1961 mentions Vandyke as one of the ferric-silver process. Today the most accepted practice is to distinguish Vandyke and kallitype as separate processes. For more details see Ed Buffaloe’s notes on the subject at http://unblinkingeye.com
In Vandyke a suitable paper is coated with a solution containing ferric ammonium citrate, silver nitrate and tartaric acid, using either rod or brush. When dry, the sensitized paper is exposed by contact printing to a negative under an ultraviolet light source. Exposure may be done in a contact-printing frame, in a vacuum frame, or even by simply placing the negative and sensitized paper under a sheet of thick glass. After exposure, the paper is developed in plain water, toned, fixed, washed and dried.
There is virtually no control of contrast with the Vandyke process so it is essential to begin with a negative of the right contrast. This is an important consideration in printing with in-camera negatives because the negative must be exposed and developed to exactly the right contrast for optimum results. However, if one prints with digital negative it is an easy matter to adjust the contrast of the negative to exactly match the process and the UV light source.
There are many good articles on the web and in books on Vandyke printing. This article will focus on gold toned Vandyke because of the very distinctive look of prints toned with gold, and their excellent long term stability. Toning a Vandyke print with gold will result in a very high percentage of the silver metal being replaced with gold metal. The print will have a distinctive blue tone, but more importantly the image is made up mostly of gold metal, which is highly stable, even more so than platinum and palladium.
The ES (Exposure Scale) of gold-toned Vandyke is about log 1.8, lower than un-toned Vandyke where the ES is around log 2.2. And while un-toned Vandyke has a very long shoulder and compression in the highlights, the typical curve of a gold toned Vandyke is almost completely linear. The ES is of course subject to variation in local use due to differences in RH, chemicals and light source.
Vandyke, like kallitype and platinum/palladium, gives richer tones if coating and drying is carried out in
conditions of high humidity, at least 50% RH in my experience. If the room conditions cannot be raised to an acceptable RH the paper can be moistened before sensitizing by holding it over a kettle of boiling water for a couple of minutes.
The Vandyke process is based on ferric ammonium citrate, which contains ferric iron, Fe (3+). On exposure to ultraviolet light, ferric iron is reduced to ferrous iron, Fe (2+). To make a silver-iron print ferrous iron must be further reacted with silver nitrate.
The major danger to long-term permanence of a Vandyke print image is residual ferrous iron, Fe (2+). If even very small quantities of residual ferrous iron is left in the paper it will eventually oxidize the silver, and the image will fade. One of the keys to getting maximum archival quality with Vandyke is to make sure that initial development is carried out in a water bath that is slightly acidic. If the water is alkaline the residual ferrous iron will be set in the paper. On the other hand a water bath that is too acidic will reduce the silver and the reflective DMax of the print will be reduced.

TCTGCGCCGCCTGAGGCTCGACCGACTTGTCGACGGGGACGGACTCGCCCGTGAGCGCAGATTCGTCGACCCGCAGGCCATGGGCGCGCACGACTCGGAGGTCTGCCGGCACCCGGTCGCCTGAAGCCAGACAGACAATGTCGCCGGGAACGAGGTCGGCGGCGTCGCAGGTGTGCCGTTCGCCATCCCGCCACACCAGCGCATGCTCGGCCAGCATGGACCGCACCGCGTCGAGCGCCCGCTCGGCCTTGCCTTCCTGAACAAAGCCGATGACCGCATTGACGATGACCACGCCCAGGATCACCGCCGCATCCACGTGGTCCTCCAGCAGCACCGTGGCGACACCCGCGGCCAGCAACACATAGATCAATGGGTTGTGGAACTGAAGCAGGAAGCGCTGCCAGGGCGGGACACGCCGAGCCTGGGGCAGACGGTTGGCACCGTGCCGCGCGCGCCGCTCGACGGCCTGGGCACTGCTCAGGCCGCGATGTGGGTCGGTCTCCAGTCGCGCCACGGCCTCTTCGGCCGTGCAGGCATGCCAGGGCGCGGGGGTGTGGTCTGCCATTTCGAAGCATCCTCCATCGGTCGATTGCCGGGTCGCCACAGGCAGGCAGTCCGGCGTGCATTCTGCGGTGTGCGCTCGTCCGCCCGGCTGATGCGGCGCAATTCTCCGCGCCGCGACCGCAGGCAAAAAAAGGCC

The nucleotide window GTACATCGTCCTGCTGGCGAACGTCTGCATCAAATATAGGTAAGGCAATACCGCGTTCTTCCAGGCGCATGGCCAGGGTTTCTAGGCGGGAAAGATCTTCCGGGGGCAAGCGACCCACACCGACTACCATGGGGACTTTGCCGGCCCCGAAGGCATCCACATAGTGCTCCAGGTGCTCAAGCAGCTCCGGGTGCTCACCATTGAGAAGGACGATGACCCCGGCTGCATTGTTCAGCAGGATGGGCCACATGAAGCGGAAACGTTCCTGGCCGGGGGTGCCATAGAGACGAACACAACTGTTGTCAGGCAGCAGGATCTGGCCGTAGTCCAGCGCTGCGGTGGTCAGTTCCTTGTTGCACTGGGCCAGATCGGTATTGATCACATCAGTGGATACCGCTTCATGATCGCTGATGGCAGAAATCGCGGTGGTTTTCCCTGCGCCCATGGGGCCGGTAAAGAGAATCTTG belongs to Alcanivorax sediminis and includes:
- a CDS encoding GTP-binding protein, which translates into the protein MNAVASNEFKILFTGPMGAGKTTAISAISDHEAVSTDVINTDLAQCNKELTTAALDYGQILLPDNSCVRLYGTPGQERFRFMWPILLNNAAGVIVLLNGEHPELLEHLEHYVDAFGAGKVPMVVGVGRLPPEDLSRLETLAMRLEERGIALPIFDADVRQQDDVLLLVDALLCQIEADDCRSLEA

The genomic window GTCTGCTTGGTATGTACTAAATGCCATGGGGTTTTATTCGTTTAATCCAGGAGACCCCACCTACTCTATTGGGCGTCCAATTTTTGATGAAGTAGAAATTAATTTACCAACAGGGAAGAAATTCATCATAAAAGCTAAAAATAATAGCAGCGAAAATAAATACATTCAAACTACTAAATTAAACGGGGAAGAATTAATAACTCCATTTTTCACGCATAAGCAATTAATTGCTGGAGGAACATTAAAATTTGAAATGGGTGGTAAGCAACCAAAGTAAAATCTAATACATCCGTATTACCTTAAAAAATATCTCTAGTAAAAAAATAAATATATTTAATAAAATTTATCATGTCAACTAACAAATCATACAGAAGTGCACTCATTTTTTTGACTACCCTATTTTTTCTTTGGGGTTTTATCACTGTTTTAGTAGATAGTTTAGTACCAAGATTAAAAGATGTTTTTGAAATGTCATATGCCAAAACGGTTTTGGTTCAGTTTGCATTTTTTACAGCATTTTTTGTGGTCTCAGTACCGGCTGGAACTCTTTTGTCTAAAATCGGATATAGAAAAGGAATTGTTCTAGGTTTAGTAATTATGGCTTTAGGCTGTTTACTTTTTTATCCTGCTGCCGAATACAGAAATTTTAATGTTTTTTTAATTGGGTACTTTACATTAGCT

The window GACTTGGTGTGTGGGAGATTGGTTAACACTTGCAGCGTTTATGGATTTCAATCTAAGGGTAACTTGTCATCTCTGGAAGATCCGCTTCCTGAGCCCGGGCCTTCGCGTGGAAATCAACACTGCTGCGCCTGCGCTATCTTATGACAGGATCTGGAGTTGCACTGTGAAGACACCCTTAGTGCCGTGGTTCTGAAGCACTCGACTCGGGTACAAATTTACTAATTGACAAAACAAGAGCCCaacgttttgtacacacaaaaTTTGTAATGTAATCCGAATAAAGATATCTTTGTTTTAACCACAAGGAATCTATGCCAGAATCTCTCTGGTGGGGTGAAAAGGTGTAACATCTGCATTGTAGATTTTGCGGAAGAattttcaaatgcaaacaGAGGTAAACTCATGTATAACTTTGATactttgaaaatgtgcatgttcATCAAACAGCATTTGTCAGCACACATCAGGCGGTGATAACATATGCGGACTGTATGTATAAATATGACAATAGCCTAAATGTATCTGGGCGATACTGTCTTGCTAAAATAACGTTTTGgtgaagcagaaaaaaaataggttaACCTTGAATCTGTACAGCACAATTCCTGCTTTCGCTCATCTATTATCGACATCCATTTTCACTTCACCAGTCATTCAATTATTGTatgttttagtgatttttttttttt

The second key to image stability with Vandyke is direct toning in which the silver is replaced with another noble metal that is more resistant to oxidation by residual ferrous iron. Gold is the most noble of all metals and gives a highly distinctive cool blue tone print that is very archival. While Vandyke prints can also be toned with platinum and palladium the focus in this article is on making gold metal prints by toning with a gold thioruea formula.
Maximum permanence also requires proper fixing to remove unused silver, and removal of all residual hypo via an adequate wash. Toning with gold is carried out before fixing in order to avoid bleaching of the silver. A toned Vandyke print will lose very little shadow density because the fixer will not reduce the gold metal that replaces silver during toning.
For general instructions on working with alternative processes please consult the excellent article by Mike Ware, Preparations for Alternative, on his personal web site. I highly recommend this article for anyone new to alternative printing.
Necessary Materials for Vandyke Printing
2) Acid water-bath developer
5) Clearing agent (hypo-clear or equivalent).
Combine solutions A and B first, then add C while stirring. Store the solution in a brown glass bottle. The formula should be allowed to “ripen” for a day or two before use. The mixed solution keeps for several months. If the solution is kept for a very long time it will form a plating of silver on the inside of the glass storage bottle. The solution may still be used at this point but may not give optimum results in terms of good shadow density.
Development is two slightly acidic water baths, for two minutes in each, followed by a rinse. It is essential that the bath be slightly acidic to avoid staining from residual iron. The right pH is achieved by adding about a teaspoonful of citric acid per gallon of water.
The purpose of the development bath in water is to rid the print of the silver nitrate and iron that was not used in image formation during exposure. Silver nitrate is very soluble in water and after two minutes in the first bath the water should be very milky, indicating that most of the soluble silver nitrate has released from the paper and fallen into the water. A second water bath of two minutes should clear the paper of any remaining silver nitrate.
After development look carefully at the coated areas of the paper that were not exposed. If there is stain it is most likely due to the water being too alkaline. Unfortunately once the stain forms it is difficult or impossible remove it without also reducing the image.